HOW CHAMPIONS DO IT
Researched, produced, and prepared by Brent S. Rushall,
AN OVERHEAD VIEW OF REBECCA SONI'S ARM ACTION AT 45 m OF HER WINNING 50 m BREASTSTROKE B FINAL RACE AT THE 2010 PAN PAC SWIMMING CHAMPIONSHIPS
Rebecca Soni's time for this 50 m B Final event was 30.68 seconds.
This unusual view of Rebecca Soni's stroke provides some insight into her ascendance to the top of women's breaststroke swimming. This writer has not viewed any adequate perspectives of recent men's breaststroke, other than the analyses of Kosuke Kitajima presented in this journal. Consequently, while the attributions of Rebecca Soni's stroke are likely to be appropriate for women's swimming, there is a possibility that they might not be appropriate for men's breaststroke (although it is difficult to comprehend why they would not be).
Only Rebecca Soni's arm action, specifically the locus of movement in the swimmer's frontal plane, is considered. The main features of the swimmer's arms are a reduction in resistance and a reduction in inertial lag.
This stroke analysis includes a moving sequence in real time, a moving sequence where each frame is displayed for .5 of a second, and still frames.
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The following image sequence shows each frame for half a second. It will play through 10 times and then stop. To repeat the sequence, click the browser's "refresh" or "reload" button.
At the end of the following narrative, each frame is illustrated in detail in a sequential collage.
- Frame #1: As the swimmer extends forward with her hands together, her head and shoulders are lowered further into the water.
- Frame #2: When the swimmer is streamlined (and assumedly the kick is completed), the arms begin to spread apart.
- Frames #3 and #4: The arms continue to be spread. [It should be noted that in Frames #1-#3, the lower back and buttocks are clearly visible. In Frame #4 they have been covered with water. It is not possible to determine if the covering occurs because that portion of the swimmer's structure was lowered in the water or because the dissipation of the bow wave allows water to flow back into the following trough. It is not unreasonable to suspect the latter as the cause, particularly since the trailing turbulence from the submerged head streams over the previously exposed areas.]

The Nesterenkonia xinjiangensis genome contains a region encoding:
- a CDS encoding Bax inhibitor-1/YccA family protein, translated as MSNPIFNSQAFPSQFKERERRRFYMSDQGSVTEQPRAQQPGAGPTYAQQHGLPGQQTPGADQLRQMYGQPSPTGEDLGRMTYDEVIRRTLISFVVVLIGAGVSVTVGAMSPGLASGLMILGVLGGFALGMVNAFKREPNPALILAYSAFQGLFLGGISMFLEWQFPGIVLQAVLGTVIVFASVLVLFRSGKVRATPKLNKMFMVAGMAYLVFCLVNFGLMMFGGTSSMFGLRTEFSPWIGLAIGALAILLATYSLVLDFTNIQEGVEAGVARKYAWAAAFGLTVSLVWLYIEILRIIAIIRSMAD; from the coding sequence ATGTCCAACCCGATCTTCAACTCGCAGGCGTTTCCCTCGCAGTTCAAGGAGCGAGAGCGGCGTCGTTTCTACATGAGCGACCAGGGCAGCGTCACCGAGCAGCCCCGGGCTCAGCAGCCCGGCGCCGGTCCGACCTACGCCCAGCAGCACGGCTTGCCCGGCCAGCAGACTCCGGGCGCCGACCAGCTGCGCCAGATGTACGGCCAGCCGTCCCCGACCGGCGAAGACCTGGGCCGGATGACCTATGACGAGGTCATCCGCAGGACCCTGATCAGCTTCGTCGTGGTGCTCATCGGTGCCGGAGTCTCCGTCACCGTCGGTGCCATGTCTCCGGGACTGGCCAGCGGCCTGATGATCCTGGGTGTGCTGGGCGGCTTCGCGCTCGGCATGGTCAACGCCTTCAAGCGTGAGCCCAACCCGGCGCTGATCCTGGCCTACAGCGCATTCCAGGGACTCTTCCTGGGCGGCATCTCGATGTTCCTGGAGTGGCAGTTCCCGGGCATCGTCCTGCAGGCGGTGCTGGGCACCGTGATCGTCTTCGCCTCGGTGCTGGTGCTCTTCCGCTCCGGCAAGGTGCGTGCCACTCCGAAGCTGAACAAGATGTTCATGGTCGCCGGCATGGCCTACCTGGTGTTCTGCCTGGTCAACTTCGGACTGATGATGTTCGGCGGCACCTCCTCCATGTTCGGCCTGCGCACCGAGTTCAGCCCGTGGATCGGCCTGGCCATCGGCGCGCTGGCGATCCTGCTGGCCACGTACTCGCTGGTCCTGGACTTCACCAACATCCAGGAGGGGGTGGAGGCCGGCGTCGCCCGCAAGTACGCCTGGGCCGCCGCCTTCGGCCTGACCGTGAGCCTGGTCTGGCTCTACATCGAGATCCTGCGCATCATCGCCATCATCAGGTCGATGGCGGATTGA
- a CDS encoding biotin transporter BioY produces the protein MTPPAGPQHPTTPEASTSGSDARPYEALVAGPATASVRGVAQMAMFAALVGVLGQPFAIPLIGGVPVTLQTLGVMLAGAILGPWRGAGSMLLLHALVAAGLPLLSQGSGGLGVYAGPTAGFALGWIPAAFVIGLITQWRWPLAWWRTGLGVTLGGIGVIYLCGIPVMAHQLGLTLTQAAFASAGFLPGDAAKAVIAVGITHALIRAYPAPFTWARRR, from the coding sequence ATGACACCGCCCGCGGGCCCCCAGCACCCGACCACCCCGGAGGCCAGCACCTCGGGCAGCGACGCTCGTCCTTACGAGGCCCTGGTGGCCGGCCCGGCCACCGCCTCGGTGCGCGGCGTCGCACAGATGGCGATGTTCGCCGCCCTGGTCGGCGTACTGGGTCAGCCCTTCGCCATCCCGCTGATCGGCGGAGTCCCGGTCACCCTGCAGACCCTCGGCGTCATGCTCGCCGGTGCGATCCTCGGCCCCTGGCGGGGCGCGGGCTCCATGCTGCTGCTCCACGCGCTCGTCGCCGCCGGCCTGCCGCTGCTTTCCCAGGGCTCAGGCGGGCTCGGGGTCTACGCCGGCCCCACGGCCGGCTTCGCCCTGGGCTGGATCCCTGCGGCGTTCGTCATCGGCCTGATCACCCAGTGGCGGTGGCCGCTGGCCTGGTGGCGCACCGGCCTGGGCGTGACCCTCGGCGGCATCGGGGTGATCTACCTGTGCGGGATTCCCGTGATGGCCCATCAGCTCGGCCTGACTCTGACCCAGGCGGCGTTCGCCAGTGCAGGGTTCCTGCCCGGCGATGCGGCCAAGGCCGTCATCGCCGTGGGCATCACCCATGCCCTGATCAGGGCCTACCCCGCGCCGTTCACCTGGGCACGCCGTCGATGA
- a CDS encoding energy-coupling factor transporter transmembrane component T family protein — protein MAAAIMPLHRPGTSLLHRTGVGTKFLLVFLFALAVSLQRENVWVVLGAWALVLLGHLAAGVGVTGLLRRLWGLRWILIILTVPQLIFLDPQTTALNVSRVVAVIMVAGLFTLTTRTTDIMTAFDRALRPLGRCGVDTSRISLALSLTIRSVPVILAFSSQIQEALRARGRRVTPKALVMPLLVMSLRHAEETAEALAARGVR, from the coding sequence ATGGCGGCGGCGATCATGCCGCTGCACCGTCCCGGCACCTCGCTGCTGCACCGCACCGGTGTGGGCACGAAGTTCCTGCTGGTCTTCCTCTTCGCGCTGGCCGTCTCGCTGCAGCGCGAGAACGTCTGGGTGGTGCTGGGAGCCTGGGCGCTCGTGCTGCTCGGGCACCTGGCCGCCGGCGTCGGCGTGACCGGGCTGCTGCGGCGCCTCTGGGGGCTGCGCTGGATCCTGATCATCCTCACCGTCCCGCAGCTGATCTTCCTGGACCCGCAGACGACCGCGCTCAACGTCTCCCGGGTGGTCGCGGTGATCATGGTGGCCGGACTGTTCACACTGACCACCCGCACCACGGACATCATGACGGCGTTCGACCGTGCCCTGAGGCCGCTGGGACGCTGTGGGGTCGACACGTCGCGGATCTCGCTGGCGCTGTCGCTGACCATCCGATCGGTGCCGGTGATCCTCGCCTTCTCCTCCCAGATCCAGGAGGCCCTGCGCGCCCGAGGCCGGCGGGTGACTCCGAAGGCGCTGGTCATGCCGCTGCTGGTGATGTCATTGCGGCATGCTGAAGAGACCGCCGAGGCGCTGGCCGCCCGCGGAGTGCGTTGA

- Frame #5: The elbows bend, and undoubtedly are accompanied by medial rotation of the upper arms and outward rotation of the lower angles of the scapulae. The hands and lower arms move directly backward.
- Frame #6: The elbows continue to bend to maintain the directly backward application of force by the arms. [The arms are likely to be angled in the vertical plane to support the raising of the shoulders and head in the breathing action.]
- Frame #7: The elbows continue to bend to bring the hands slightly inward. Some abduction of the upper arms has occurred to serve as a source of force production.
- Frame #8: The arm pull and abduction of the upper arms are completed. The elbows are at right angles to the shoulders.
- Frame #9: The elbows drop slightly. The hands are forward of the elbows and are likely to have been turned inward. The hands remain in front of the line of the head. The head and shoulders rise.
- Frame #10: The shoulders and head break the water. The hands remain apart and begin to be moved forward. [There is no inward sculling action in this stroke.]
- Frame #11: The hands continue to move forward and gradually come together. This feature is quite different from the traditional arm description of the full recovery forward being performed with the hands together. Inhalation has occurred.
- Frame #12: The head and shoulders are thrust forward and downward. The hands have come together in this final stretch.
- Frame #13: The streamlining of the body, head, and arms occurs.
- Frames #14 and #15: The stroke cycle is repeated.
The distinctive features of this aspect of the breaststroke pull are:
- The "long time" taken by traditional strokes that include an inward scull and a full recovery forward with the hands together is shortened. Rebecca Soni's hands make a small circular motion at the end of the pull and are then thrust forward and inward as the recovery. Usually, the inward scull is used to develop added forces that support an unnecessary very high head and shoulder lift as part of the breathing action. Rebecca Soni breathes much "lower" taking much less time than the current common action. The removal of the unnecessary inward scull and full recovery creates less turbulence than the normal technique, lowering one aspect of resistance production.
- The second feature of the hand movement path is that it shortens the time when no forward propulsive forces are being created, that is, the inertial lag of the arms. Rebecca Soni's hand-path takes less time and therefore facilitates higher rating. Because breaststroke is a double-cyclic action (arms followed by legs), reducing any deceleration between the two sources of propulsion is beneficial. Rebecca Soni's recovery does that although not to the maximum degree.
The hand path that is depicted could be improved by the hands not coming together until the very end of the recovery. That is a minor detail for one stroke, but when accumulated over 100 and 200 m, could produce a significant drop in event time. However, the removal of the inward scull and full recovery is a very positive improvement in breaststroke swimming technique. Coaches would do well to institute this improved breaststroke movement.
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